WASHINGTON (WIVB) — It’s been called the trip of a lifetime. 45 of our country’s bravest-boarded Buffalo Niagara Honor Flight’s 11th trip to Washington D.C.
This one last mission, decades in the making. A chance to meet their brothers and sister in arms and make that last connection. And a thank you, long overdue. “Now it’s nice you get a welcome you know,” said Vietnam Veteran, James Phillips. “Before you felt like you did something wrong.”
And a duty to complete the journey, for those lost along the way. “I was with him right to the end,” said Keil. “It was a tribute to him.”
The day began before dawn, with a warm welcome and ceremonial send-off from the Buffalo Niagara International Airport. As the sun rose, so did the sense of anticipation.
Touchdown in Baltimore was followed by a water cannon salute, adding to the excitement.
Inside the terminal, veterans were greeted by applause, cheers, and personal displays of gratitude.
The next leg of the journey was taken by bus, with the Honor Flight motorcycle riders, leading the way to our Nation’s Capitol.
Their first stop was the World War II memorial.
101-year-old Richard Kiel is the oldest of six WWII veterans to make the trip. “It was very personal and remembering and recalling,” said Kiel.
For him, honor flight is providing a sense of closure. “Hearing the tribute to one of my buddies in particular who didn’t come back, plus many others, that didn’t come back, he said. “They’re still over there so a day like this is an honor to them.”
It was also a proud moment for 94-year-old Jesse Washington Senior, with his daughter Wendy, by his side. “Oh dad, I love you and I’m so proud of you,” she said.
74-year-old James Philips returned home from Vietnam without a proper thank you for his service.
He and other veterans were given the chance to search the wall for their fallen brothers and finally given a chance to heal. “I didn’t know what to expect,” said Phillips. “I heard don’t wear your uniform and don’t go to this place.. don’t go to that place. But now things have changed and you are welcomed home.”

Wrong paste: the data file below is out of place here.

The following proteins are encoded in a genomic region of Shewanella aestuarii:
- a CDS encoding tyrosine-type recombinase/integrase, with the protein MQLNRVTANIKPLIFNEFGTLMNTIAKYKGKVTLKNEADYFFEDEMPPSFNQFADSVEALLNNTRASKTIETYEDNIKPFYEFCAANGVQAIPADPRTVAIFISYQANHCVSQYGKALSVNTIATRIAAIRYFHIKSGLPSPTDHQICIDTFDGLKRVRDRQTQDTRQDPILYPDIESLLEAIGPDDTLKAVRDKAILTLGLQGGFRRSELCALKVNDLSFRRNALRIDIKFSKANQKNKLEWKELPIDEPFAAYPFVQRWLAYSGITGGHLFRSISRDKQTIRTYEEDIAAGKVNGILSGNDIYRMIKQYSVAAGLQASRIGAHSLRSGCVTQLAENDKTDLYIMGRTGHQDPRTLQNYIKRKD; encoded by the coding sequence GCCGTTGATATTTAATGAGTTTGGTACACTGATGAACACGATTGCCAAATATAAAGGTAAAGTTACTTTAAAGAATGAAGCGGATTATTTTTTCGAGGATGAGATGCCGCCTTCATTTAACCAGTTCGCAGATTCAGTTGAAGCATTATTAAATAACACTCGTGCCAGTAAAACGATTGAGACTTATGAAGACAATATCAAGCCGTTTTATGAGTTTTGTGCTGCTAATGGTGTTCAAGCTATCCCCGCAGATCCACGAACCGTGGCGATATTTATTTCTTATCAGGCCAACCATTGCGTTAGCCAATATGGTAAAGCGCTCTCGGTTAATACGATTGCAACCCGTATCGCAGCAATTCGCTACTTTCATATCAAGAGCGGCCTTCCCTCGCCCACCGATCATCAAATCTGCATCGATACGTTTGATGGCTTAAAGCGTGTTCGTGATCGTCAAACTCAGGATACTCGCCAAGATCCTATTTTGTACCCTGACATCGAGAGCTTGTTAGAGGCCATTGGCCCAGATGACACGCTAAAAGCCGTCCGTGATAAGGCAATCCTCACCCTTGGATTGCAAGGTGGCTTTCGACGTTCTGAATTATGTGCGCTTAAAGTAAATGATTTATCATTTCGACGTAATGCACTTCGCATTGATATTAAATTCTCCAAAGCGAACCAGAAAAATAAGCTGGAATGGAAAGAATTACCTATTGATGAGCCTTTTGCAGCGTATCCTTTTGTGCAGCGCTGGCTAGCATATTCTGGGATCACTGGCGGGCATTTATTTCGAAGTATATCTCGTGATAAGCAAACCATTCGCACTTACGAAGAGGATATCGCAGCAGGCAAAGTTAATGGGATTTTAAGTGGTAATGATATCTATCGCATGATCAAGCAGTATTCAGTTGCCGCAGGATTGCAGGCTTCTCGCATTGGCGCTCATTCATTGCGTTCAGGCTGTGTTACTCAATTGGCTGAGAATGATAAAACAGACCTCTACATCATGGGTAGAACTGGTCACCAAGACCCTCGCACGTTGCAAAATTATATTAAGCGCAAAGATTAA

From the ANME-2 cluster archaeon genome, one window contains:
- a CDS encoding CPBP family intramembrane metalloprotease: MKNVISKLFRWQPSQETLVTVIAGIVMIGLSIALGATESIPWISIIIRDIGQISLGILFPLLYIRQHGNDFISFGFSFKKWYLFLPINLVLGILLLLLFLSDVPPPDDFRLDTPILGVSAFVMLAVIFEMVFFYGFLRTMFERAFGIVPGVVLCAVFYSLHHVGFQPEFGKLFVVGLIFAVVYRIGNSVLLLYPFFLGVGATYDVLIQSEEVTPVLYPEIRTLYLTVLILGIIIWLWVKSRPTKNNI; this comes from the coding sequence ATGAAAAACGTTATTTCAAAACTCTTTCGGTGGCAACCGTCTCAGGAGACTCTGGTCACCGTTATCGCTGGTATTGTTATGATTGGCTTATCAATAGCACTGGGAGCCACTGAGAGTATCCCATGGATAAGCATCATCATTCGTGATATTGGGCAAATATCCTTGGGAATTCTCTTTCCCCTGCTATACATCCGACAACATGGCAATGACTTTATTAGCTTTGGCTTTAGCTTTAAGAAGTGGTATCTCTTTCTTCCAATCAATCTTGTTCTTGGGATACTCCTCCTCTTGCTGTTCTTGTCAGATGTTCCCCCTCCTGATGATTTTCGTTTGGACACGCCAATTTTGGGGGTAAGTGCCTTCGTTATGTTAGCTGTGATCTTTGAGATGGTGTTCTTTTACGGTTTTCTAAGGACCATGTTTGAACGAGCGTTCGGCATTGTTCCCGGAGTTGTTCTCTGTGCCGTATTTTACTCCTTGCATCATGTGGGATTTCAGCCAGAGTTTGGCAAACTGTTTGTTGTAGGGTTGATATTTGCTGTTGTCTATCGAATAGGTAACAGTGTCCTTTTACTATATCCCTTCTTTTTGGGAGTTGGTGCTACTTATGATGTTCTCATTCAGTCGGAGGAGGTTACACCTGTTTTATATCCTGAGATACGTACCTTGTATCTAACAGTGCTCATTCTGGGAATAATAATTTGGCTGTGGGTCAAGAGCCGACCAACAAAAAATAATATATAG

At the Korean War Memorial, nineteen stainless steel soldiers, bring army veteran Harold Wohlfeil back almost 70 years.
“I think of it quite often. How things were back then,” said Wohlfeil. “ You just did what you had to do and you didn’t think about it.
With his family by his side, the 86-year-old made his way to Arlington National Cemetery.
“Words can’t describe it and it’s just so emotional,” he said. “I’ve been there before and just to see all those grave markers… you can’t believe what people have done before, just to keep us the way we are today,” said Wohlfeil.
For Harold, service was a family affair. His brothers, 91-year-old Richard, 83-year-old Raymond, and their cousin 84-year-old James Gatta, all of who served, made this trip together.
They were given the distinct honor of laying a wreath at the tomb of the unknown soldier. “I started to choke up right away because something like that is only given to dignitaries and presidents,” he said. “Common people like myself, I would never expect anything like that.”
After a few quick stops, including a memorial to members of the Air Force, it was time to enjoy a good meal.
And yet another experience just about every service member looks forward to, mail call.
The veterans received mail from family, friends, and even strangers — filled with gratitude and appreciation.
With this emotional mission complete, these veterans returned home to Buffalo to the welcome they earned.
And at least for one day, the weight of the wars they live with seemed to be lifted.. replaced with a smile and a sense of pride.
The next Buffalo Niagara Honor Flight takes place in October. For more information, head here.
Gabrielle Mediak is a reporter who has been part of the News 4 team since 2019. See more of her work here.